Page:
Sony revealed a new OLED TV at CES. The display itself appears to be just as thin as LG’s 2.5mm-thick OLED W7, but where the LG OLED puts the speakers in a giant soundbar you can position anywhere near the TV, Sony set uses the display itself as the speaker.
It is literally an OLED placard you hang on the wall. To remove it from a wall, you actually peel it off, as if you’re pulling wallpaper off the wall. The new LG OLED TVs embed cutting edge technology and renowned color science expertise from Technicolor.
The W-Series OLED TV, the flagship of LG’s OLED TV range for 2017, is nearly as thin as a piece of cardboard and can be hung on walls with magnets. Below it is the Dolby Atmos soundbar. LG also showed off a 77-inch version, debuting later in the year.
While the idea of making the display itself a speaker is a cool one, it also means you are going to have some issues mounting Sony’s new Bravia XBR-A1E OLED on a wall. In order to make display a speaker, Sony mounted the two actuators to the back of the display. They vibrate the display (Sony claims you will see no vibration, even during extremely loud playback) to produce the sound.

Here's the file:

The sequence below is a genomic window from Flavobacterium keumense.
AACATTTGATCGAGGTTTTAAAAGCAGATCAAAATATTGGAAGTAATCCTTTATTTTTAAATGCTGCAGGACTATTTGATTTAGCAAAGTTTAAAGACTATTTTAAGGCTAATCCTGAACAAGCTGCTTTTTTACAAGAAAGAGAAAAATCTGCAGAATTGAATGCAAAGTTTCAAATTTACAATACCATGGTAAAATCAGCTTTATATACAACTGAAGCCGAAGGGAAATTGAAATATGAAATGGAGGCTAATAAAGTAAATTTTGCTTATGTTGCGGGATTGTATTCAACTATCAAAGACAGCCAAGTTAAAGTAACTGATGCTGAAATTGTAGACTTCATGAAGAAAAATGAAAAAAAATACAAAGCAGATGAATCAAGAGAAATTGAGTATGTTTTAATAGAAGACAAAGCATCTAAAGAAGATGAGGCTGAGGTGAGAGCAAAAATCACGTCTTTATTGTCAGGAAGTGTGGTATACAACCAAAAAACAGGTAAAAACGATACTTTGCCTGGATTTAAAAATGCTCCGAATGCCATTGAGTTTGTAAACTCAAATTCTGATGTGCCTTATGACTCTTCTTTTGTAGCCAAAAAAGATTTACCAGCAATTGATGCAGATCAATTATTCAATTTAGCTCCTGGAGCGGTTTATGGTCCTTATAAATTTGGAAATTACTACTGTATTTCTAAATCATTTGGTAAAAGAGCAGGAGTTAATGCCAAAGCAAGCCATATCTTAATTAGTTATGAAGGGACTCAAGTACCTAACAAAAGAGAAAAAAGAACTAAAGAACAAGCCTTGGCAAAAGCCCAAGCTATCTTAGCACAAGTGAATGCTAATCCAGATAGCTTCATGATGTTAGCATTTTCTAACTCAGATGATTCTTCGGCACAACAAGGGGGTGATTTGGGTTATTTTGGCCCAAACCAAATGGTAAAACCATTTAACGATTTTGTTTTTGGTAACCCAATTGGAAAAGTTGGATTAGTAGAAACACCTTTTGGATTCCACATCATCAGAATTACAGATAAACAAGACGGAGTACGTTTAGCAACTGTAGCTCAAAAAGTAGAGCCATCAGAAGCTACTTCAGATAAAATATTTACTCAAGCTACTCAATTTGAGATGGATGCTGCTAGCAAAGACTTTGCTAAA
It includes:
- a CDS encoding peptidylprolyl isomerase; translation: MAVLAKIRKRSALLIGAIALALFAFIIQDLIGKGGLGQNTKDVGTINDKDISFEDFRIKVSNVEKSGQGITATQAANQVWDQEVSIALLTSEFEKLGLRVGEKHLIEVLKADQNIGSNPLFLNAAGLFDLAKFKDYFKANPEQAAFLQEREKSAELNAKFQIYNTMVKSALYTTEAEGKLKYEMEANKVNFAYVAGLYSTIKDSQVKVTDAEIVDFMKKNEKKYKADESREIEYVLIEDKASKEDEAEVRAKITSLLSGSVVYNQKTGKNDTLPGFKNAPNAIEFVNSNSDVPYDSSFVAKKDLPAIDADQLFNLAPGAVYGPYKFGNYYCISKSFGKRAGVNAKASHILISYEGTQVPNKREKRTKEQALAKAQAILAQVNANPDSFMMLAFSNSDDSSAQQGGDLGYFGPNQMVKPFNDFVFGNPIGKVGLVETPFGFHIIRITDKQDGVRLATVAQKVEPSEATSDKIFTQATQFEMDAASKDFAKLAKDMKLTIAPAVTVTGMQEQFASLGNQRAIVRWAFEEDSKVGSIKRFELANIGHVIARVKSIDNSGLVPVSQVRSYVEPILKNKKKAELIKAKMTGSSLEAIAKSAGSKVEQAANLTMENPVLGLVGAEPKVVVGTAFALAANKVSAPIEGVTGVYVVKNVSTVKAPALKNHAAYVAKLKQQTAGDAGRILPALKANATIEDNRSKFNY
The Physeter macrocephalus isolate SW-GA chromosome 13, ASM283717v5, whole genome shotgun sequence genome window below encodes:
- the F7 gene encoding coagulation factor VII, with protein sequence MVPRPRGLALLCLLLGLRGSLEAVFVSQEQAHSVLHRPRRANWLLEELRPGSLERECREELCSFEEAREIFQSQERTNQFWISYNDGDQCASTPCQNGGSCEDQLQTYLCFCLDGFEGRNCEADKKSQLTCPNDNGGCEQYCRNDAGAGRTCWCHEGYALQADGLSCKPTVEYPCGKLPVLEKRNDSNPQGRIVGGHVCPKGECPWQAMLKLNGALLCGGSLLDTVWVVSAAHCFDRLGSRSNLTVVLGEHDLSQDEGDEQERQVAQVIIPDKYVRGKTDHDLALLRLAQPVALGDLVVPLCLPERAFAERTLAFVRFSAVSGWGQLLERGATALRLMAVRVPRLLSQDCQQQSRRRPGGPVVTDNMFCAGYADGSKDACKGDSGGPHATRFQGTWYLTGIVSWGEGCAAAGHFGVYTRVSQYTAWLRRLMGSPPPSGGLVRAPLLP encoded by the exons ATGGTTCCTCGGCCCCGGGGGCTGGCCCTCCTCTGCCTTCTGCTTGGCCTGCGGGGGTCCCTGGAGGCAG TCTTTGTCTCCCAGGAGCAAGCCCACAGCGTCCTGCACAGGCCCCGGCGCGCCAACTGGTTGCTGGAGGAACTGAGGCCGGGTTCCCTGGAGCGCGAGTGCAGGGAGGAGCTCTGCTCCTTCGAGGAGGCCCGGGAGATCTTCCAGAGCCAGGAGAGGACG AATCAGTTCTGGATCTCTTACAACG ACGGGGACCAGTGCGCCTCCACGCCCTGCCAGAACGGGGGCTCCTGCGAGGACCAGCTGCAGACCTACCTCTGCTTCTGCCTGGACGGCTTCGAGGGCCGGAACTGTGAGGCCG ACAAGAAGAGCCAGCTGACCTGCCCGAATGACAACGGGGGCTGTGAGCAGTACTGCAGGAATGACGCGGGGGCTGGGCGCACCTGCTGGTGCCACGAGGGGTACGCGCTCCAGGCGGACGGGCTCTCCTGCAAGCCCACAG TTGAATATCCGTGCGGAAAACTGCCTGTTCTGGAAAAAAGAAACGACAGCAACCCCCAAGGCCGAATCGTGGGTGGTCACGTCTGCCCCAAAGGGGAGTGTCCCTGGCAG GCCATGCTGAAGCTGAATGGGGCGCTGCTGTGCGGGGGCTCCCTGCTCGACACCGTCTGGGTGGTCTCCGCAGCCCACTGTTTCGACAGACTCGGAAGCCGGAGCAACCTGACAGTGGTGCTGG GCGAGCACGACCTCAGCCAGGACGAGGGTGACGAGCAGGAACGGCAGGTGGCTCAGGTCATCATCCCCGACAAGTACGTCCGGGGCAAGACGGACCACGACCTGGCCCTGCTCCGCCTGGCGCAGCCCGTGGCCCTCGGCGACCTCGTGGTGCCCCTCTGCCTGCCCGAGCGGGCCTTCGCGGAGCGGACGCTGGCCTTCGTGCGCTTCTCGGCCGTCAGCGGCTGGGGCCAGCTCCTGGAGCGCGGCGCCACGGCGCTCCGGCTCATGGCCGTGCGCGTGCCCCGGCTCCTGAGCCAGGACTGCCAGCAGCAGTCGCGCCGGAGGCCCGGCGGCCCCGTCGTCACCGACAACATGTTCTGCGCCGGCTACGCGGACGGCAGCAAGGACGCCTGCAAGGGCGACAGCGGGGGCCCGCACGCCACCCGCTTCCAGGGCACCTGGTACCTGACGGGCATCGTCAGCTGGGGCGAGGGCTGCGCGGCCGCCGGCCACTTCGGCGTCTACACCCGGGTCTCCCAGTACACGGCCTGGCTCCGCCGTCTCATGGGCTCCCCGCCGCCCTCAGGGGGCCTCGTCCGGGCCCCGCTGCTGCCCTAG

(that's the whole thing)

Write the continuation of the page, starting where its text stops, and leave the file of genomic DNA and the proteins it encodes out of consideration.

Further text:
But the sound of these TVs is the truly shocking thing. It is really, really good. Granted, it will not replace a dedicated 5.1 surround sound system, but it is pure, crystalline, and more than loud enough for most uses. I have seen many so-called transparent speakers that use a sheet of glass or translucent plastic to generate sound, and they have all been distinctly sub-par. Not so with this LG Display technology. The Korean company wouldn’t openly confirm that it is responsible for the OLED-TV-as-a-speaker tech inside Sony’s new Bravias, but it does say that it already has customers for the Crystal Sound OLED solution and it can build it with two, four, eight, or even 16 exciters, depending on what its customers want.